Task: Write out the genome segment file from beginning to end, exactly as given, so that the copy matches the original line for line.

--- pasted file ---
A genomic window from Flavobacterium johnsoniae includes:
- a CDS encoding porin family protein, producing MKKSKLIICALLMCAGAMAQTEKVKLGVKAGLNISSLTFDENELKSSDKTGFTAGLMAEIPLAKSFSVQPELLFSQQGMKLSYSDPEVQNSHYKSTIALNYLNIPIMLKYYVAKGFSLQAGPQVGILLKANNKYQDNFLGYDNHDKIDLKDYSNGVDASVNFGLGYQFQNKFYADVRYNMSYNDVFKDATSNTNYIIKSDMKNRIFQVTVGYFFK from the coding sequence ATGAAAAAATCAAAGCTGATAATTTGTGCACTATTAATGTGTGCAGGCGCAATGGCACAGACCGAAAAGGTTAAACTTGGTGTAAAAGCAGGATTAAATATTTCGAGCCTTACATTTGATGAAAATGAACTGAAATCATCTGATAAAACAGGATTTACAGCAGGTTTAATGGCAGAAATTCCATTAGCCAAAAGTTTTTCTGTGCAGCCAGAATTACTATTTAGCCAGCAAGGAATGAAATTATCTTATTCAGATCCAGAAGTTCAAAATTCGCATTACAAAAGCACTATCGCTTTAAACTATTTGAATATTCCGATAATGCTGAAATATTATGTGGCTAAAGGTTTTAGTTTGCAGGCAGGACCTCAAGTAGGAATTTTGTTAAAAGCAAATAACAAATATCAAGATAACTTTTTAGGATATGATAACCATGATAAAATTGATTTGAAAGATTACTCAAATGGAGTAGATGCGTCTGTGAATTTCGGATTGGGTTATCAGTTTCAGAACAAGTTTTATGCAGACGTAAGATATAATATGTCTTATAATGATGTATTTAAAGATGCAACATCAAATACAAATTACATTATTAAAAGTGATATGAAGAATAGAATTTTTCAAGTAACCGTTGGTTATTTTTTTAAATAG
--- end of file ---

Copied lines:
A genomic window from Flavobacterium johnsoniae includes:
- a CDS encoding porin family protein, producing MKKSKLIICALLMCAGAMAQTEKVKLGVKAGLNISSLTFDENELKSSDKTGFTAGLMAEIPLAKSFSVQPELLFSQQGMKLSYSDPEVQNSHYKSTIALNYLNIPIMLKYYVAKGFSLQAGPQVGILLKANNKYQDNFLGYDNHDKIDLKDYSNGVDASVNFGLGYQFQNKFYADVRYNMSYNDVFKDATSNTNYIIKSDMKNRIFQVTVGYFFK from the coding sequence ATGAAAAAATCAAAGCTGATAATTTGTGCACTATTAATGTGTGCAGGCGCAATGGCACAGACCGAAAAGGTTAAACTTGGTGTAAAAGCAGGATTAAATATTTCGAGCCTTACATTTGATGAAAATGAACTGAAATCATCTGATAAAACAGGATTTACAGCAGGTTTAATGGCAGAAATTCCATTAGCCAAAAGTTTTTCTGTGCAGCCAGAATTACTATTTAGCCAGCAAGGAATGAAATTATCTTATTCAGATCCAGAAGTTCAAAATTCGCATTACAAAAGCACTATCGCTTTAAACTATTTGAATATTCCGATAATGCTGAAATATTATGTGGCTAAAGGTTTTAGTTTGCAGGCAGGACCTCAAGTAGGAATTTTGTTAAAAGCAAATAACAAATATCAAGATAACTTTTTAGGATATGATAACCATGATAAAATTGATTTGAAAGATTACTCAAATGGAGTAGATGCGTCTGTGAATTTCGGATTGGGTTATCAGTTTCAGAACAAGTTTTATGCAGACGTAAGATATAATATGTCTTATAATGATGTATTTAAAGATGCAACATCAAATACAAATTACATTATTAAAAGTGATATGAAGAATAGAATTTTTCAAGTAACCGTTGGTTATTTTTTTAAATAG